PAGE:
Economic progress has been disappointing, though. The two main pillars of Crimea’s economy, tourism and agriculture, have been slumping, especially since in the past, 70 percent of visitors to Crimea came from Ukraine. The crisis has effectively stemmed the flow of tourism. Daily life has been marred by inflation, traffic jams at the border, empty supermarkets and cash machines, rising food prices, queues for new passports and to change currency, paralyzed postal services, and inconsistent police work. The economic downturn was made worse by European Union sanctions on imports originating in Crimea or Sevastopol, as well as an EU ban on trade and investment in the separatist peninsula.

Many residents had trouble accessing their savings after Ukrainian-regulated banks closed on June 1 and the area switched from the Ukrainian hryvnia to the Russian ruble. Complicating matters further, Ukrainian authorities have not completely withdrawn from the scene: for road and rail communications, gas, electricity, and water, Crimea still depends on its land bridge with Ukraine. Ukrainian authorities claim that Crimean authorities still owe them 1.7 million hryvnia ($140,000) for last year’s water bill. The unexpected cash crunch has forced the Kremlin to divert more than $7 billion from its State Pension Fund to cover the cost of infrastructure projects.

More troubling has been Moscow’s approach to pacifying the major political threat to the new order, Crimea’s Tatar minority, which, according to the 2001 census, comprises 13 percent of the population. On the one hand, the Kremlin is trying to woo the Tatars with economic benefits, using Tatarstan as a model. It is also strengthening its ties to the minority political group Milli Firka, the pro-Russian party that favored annexation. But Russian authorities are also cracking down on independent Tatar political activities. Pro-Kiev Tatar community leaders Mustafa Dzhemilev and Refat Chubarov have been banned from returning to Crimea for five years. The Kremlin also banned Crimean Tatars from holding a rally to mark the 70th anniversary of their deportation by Stalin, the most tragic chapter in their history; however, many Tatars ignored the prohibition.

Russian authorities have also engaged in widespread human rights abuses. In a statement commemorating the deportation, U.S. secretary of state John Kerry noted that “Murder, beatings, and the kidnapping of Crimean Tatars and others have become standard fare. Local ‘authorities’ announced that Crimean Tatars will have to vacate their property and give up their land. Crimean Tatars have been assaulted for speaking their language…. Thousands of Tatars and others have fled their homes in Crimea, fearful for their safety.”

Russian prime minister Dmitry Medvedev has approved funds for a census to be held on the peninsula between September and December of 2014, a prospect reminiscent of the Soviet era that has led some observers to believe that the Kremlin will use the census to officially underestimate the number of Crimean Tatars and Ukrainians in the region. According to a May report of the United Nations, more than seven hundred people from Crimea—mostly Tatars—have become internally displaced in Ukraine.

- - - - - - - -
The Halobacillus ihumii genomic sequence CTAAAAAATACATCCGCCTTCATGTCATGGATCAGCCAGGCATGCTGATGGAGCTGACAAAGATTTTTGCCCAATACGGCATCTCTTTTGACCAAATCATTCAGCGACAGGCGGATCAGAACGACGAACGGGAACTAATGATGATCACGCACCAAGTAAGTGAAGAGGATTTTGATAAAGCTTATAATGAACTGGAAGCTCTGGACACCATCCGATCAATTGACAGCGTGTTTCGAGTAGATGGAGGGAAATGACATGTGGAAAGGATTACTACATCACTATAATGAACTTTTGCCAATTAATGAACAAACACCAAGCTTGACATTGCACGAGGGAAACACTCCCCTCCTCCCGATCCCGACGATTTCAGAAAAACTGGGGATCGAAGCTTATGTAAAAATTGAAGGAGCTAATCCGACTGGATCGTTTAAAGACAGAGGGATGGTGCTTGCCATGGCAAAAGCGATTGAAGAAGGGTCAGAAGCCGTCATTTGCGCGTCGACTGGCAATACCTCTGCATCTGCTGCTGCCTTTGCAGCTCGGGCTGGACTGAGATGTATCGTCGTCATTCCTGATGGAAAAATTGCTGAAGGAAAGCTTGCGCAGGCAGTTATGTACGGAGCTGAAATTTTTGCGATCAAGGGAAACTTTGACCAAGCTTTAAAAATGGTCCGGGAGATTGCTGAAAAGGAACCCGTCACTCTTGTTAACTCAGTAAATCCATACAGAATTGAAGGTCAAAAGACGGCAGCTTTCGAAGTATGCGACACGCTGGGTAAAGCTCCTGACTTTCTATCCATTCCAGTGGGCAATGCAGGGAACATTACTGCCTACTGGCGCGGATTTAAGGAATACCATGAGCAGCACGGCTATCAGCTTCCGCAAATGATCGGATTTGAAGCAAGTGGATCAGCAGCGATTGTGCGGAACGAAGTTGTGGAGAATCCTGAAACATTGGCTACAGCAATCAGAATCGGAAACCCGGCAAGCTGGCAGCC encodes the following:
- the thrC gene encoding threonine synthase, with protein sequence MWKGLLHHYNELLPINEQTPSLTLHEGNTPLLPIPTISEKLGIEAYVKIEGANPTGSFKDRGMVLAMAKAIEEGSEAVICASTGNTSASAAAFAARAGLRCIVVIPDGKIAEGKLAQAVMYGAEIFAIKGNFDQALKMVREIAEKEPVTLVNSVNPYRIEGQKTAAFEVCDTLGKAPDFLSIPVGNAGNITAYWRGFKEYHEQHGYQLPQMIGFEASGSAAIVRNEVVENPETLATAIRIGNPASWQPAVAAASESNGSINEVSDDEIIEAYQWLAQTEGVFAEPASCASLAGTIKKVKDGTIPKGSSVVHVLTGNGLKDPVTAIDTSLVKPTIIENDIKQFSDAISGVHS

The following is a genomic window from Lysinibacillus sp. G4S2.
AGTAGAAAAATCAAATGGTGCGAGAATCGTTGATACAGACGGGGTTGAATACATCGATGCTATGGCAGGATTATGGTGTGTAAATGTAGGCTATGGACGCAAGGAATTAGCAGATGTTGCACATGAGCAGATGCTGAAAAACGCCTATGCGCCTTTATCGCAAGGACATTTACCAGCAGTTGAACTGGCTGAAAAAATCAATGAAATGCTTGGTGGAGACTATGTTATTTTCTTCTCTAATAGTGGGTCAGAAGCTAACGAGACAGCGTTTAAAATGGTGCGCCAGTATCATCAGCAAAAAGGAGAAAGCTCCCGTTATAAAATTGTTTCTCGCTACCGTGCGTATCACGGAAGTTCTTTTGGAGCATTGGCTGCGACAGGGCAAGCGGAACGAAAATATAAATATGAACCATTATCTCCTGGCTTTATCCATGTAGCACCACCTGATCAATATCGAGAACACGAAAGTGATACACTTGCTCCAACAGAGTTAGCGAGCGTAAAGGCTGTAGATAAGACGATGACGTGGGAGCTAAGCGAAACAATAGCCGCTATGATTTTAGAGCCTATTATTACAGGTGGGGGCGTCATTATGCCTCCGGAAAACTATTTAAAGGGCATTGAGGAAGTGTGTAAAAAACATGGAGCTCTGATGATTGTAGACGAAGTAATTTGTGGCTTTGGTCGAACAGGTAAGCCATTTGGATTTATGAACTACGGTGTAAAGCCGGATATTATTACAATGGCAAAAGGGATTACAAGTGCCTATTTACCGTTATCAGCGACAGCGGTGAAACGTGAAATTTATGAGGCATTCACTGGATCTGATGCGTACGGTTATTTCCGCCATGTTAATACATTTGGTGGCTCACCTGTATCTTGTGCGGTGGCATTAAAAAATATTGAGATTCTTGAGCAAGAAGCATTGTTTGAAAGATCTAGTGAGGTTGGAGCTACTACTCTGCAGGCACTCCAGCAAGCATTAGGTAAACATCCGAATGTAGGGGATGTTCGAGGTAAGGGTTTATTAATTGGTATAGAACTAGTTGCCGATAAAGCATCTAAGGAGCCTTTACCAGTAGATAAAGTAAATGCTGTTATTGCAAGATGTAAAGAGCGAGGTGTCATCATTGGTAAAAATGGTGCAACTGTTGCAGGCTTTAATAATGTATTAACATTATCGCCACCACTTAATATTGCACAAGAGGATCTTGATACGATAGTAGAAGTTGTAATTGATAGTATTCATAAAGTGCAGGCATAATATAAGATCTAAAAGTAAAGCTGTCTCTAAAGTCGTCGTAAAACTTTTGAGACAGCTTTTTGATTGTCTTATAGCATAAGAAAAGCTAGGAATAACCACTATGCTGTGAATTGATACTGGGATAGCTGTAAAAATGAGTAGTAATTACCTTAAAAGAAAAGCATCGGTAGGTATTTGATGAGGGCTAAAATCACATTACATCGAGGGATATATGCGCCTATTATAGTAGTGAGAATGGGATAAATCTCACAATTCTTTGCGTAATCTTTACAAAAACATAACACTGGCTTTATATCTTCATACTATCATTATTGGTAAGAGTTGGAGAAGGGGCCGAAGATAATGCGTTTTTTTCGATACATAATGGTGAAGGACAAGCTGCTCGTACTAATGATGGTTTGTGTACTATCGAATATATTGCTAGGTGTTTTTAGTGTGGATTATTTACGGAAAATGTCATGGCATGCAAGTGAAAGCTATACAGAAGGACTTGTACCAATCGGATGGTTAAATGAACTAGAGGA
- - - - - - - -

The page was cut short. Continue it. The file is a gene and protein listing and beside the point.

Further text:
Over time, Russia’s grip on Crimea is likely to tighten. President Putin, senior members of the government, and many Duma members visited Crimea on August 13–14, in a show of support for Russia’s annexation of the Black Sea region despite strong Western economic sanctions. Pro-Kiev elements of the Tatar community are likely to be marginalized—if they are even allowed to remain on the peninsula. Integration into Russia will be eased by the fading attention of Western leaders, who are more concerned with the fighting in Ukraine’s east and crises elsewhere. The reconstruction of Grozny, Chechnya’s capital, over the past decade has shown that Russia’s bureaucratic apparatus, no matter how wasteful or corrupt, can complete large public projects. But many of Crimea’s problems—ones that cannot be solved by the heavy-handed imposition of Russia’s corrupt brand of state capitalism—are likely to continue.

Even in Russia, the enthusiasm that initially accompanied the invasion may be starting to wane. Although the number of Russians who think that Russia’s seizure of the peninsula was “justified and in line with international law” is relatively high according to the respected Levada Center, some Russians are reluctant to pay for development of the Black Sea region as their country’s economy is slowed by sanctions. In the end, Crimea may come to symbolize not Russia’s return to international glory, but rather the dangers of basing foreign policy on tenuous chauvinism and dubious historical claims. If it turns out that the only long-term gain for Russia is a relatively small, expensive peninsula, Russian commentator Fyodor Lukyanov has noted, people will begin to ask it is was worth the trouble.